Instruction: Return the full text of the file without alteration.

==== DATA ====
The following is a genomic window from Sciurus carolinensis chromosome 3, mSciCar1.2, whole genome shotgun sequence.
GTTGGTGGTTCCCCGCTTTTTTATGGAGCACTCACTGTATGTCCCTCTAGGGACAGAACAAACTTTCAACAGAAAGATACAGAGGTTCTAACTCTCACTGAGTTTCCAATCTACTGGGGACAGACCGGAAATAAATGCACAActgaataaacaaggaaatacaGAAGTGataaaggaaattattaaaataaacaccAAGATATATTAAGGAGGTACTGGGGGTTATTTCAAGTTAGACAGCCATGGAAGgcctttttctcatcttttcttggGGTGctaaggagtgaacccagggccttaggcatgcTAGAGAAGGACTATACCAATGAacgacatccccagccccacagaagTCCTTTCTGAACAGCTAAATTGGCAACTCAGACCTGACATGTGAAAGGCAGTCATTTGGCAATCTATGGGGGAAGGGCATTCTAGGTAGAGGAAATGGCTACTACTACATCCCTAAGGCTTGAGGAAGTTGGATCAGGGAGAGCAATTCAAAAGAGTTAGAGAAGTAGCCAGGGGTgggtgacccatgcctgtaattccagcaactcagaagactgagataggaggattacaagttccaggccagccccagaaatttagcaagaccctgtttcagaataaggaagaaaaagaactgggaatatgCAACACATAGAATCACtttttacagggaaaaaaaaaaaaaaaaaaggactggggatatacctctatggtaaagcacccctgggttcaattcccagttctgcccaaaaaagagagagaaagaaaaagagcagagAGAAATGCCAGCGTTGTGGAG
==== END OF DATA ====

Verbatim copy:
The following is a genomic window from Sciurus carolinensis chromosome 3, mSciCar1.2, whole genome shotgun sequence.
GTTGGTGGTTCCCCGCTTTTTTATGGAGCACTCACTGTATGTCCCTCTAGGGACAGAACAAACTTTCAACAGAAAGATACAGAGGTTCTAACTCTCACTGAGTTTCCAATCTACTGGGGACAGACCGGAAATAAATGCACAActgaataaacaaggaaatacaGAAGTGataaaggaaattattaaaataaacaccAAGATATATTAAGGAGGTACTGGGGGTTATTTCAAGTTAGACAGCCATGGAAGgcctttttctcatcttttcttggGGTGctaaggagtgaacccagggccttaggcatgcTAGAGAAGGACTATACCAATGAacgacatccccagccccacagaagTCCTTTCTGAACAGCTAAATTGGCAACTCAGACCTGACATGTGAAAGGCAGTCATTTGGCAATCTATGGGGGAAGGGCATTCTAGGTAGAGGAAATGGCTACTACTACATCCCTAAGGCTTGAGGAAGTTGGATCAGGGAGAGCAATTCAAAAGAGTTAGAGAAGTAGCCAGGGGTgggtgacccatgcctgtaattccagcaactcagaagactgagataggaggattacaagttccaggccagccccagaaatttagcaagaccctgtttcagaataaggaagaaaaagaactgggaatatgCAACACATAGAATCACtttttacagggaaaaaaaaaaaaaaaaaaggactggggatatacctctatggtaaagcacccctgggttcaattcccagttctgcccaaaaaagagagagaaagaaaaagagcagagAGAAATGCCAGCGTTGTGGAG